WASHINGTON, February 8, 2012 -The House Science, Space and Technology Committee Tuesday morning marked up and sent to the House floor a measure calling on the EPA to commission a National Academy of Sciences study of the effects of blending 15 percent ethanol in gasoline.

Rep. Jim Sensenbrenner, R-Wis., sponsored the bill, contending it was needed to address concerns that E15 will damage the engines of vehicles. Citing the influence of the ethanol industry, he said EPA’s approval of E15 blends last year was “more about politics than science.”

However, the panel’s ranking Democrat, Rep. Eddie Bernice Johnson, D-Texas, said the measure offered only “political theater,” claiming the bill had no chance of passage in the Senate and would be vetoed by the White House.

She and other Democrats on the panel claimed the bill was an attack on the EPA and defended the agency’s work in approving E15 for use in passenger vehicles, first in 2010 for model years 2007 and newer, and then early last year for model years 2001 to 2006. The agency also released a pump label for the blend last year. Rep. Jerry Costello said the Department of Energy conducted more than 100,000 vehicle tests in helping EPA reach its conclusions.

EPA has yet to grant E15 final registration, but ethanol proponents say Sensenbrenner’s bill could delay final implementation of E15 for up to two years. Meanwhile, the industry is trying to convince EPA that E15 is suitable for all cars and light trucks.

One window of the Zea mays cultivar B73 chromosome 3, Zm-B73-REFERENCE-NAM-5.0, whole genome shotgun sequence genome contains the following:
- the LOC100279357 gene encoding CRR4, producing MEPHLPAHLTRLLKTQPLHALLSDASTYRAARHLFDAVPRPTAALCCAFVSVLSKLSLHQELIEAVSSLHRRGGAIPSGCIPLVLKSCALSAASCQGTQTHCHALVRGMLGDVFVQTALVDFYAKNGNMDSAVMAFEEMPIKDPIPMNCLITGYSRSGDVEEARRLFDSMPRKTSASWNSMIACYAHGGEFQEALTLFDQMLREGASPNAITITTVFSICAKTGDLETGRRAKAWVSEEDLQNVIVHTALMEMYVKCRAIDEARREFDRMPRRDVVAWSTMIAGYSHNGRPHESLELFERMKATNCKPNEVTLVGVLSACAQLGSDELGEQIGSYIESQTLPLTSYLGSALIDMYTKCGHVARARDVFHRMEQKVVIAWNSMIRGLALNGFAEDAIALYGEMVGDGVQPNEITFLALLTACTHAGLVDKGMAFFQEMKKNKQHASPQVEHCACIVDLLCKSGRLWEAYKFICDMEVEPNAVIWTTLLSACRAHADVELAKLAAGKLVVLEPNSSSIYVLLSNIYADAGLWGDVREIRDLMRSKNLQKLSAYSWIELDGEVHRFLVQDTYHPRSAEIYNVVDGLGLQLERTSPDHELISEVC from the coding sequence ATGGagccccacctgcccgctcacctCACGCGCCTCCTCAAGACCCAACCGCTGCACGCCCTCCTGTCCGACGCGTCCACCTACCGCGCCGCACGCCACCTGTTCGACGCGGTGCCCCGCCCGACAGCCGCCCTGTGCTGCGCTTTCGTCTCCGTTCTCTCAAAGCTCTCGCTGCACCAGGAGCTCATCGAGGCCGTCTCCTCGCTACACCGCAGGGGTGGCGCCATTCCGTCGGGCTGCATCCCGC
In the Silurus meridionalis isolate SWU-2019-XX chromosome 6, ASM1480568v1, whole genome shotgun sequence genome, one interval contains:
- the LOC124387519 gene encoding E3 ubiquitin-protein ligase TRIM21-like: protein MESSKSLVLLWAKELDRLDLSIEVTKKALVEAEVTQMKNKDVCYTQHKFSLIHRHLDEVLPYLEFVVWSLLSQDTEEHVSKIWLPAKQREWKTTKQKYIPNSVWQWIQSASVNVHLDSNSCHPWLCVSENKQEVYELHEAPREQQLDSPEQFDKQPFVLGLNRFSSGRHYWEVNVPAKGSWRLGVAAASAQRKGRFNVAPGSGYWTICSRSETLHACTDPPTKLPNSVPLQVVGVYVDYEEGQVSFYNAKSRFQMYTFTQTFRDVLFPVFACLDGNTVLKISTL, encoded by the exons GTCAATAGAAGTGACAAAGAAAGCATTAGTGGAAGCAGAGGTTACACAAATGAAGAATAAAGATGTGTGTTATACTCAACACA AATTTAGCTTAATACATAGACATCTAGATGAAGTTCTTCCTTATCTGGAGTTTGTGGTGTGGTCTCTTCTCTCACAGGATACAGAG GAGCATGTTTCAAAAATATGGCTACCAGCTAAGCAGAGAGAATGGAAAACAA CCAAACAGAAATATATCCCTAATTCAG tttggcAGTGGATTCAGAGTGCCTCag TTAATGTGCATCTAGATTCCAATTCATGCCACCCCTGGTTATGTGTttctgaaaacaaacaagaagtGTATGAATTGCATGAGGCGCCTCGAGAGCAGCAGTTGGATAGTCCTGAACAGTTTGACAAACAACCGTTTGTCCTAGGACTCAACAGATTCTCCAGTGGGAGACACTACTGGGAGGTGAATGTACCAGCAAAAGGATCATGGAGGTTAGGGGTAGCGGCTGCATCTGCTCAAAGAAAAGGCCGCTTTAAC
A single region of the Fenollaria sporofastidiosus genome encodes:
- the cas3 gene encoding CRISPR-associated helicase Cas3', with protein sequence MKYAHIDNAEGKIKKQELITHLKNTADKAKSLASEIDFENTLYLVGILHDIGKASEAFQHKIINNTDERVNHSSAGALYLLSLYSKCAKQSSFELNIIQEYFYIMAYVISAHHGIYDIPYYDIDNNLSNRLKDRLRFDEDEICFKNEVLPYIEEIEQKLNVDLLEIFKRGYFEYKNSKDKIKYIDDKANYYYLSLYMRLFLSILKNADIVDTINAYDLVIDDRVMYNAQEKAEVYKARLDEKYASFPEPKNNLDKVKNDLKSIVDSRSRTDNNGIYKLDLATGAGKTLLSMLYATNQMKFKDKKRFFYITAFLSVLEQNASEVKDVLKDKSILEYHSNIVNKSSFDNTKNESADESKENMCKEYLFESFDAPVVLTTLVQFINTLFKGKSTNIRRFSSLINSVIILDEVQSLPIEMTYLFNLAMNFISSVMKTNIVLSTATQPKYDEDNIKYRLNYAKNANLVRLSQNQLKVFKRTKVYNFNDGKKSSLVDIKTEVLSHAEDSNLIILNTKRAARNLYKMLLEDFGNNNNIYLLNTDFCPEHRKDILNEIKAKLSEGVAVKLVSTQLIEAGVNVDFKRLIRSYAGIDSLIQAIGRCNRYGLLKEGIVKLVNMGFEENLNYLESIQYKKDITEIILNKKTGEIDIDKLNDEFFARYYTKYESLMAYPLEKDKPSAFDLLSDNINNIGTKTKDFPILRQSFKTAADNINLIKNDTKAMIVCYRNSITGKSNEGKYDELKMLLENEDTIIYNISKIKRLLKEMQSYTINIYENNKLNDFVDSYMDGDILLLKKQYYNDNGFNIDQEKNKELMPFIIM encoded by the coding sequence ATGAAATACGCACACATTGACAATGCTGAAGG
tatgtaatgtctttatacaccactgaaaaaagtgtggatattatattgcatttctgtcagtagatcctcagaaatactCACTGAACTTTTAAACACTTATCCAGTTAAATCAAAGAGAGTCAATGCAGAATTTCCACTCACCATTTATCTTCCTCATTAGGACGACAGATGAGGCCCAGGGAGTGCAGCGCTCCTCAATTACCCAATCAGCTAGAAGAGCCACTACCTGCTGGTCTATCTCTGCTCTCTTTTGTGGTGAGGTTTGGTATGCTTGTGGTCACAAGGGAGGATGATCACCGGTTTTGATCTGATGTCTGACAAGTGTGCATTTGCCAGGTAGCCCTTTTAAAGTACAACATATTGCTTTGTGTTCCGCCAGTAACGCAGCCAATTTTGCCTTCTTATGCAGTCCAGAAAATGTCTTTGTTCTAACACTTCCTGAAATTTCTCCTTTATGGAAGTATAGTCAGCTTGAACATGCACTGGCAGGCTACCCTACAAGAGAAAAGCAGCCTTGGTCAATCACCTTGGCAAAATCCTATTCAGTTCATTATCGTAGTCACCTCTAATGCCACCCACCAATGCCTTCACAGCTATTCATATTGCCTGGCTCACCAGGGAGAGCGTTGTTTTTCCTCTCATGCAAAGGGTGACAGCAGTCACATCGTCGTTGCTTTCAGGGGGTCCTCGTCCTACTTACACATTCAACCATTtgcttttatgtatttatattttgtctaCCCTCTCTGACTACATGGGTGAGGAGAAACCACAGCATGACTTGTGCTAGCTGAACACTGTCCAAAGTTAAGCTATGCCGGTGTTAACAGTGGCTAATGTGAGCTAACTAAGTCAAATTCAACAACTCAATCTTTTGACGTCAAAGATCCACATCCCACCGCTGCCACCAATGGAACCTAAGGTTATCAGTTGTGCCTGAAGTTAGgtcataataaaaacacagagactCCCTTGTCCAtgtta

However, the oil industry has joined with livestock interests, auto manufacturers and environmental groups in support of H.R. 3199. In a letter sent Monday to committee Chairman Ralph Hall, R-Texas, and Johnson, 31 organizations said the bill would require the NAS and EPA “to conduct a necessary comprehensive assessment of the testing that has been conducted” and “halt EPA’s rush to introduce mid-level ethanol blends and ensure such fuel blends receive the proper scientific analysis before being put into the marketplace.”

The ethanol industry says the measure represents government interference in innovation that can increase national energy security and create jobs.

The industry has long complained of an E10 blend wall that limits domestic use of the alternative fuel, resulting in record exports of ethanol over the past year. The industry is trying to expand use of ethanol in more vehicles through E15 blends, and to grow the alternative fuel’s market by encouraging federal policies increasing the nation’s fleet of flex-fuel vehicles that can take higher blends of ethanol and wider installation of blender pumps that give consumers a choice of ethanol blends.

During Tuesday’s markup, Rep. Zoe Lofgren, D-Calif., offered a substitute to Sensenbrenner’s bill that would allow the joint study involving the NAS, but allow EPA to continue with its E15 approval process. Lofgen’s substitute measure was rejected by the same margin by which Sensenbrenner’s bill was approved, 19-7, mostly along party lines.



Original story printed in February 8, 2012 Agri-Pulse Newsletter.

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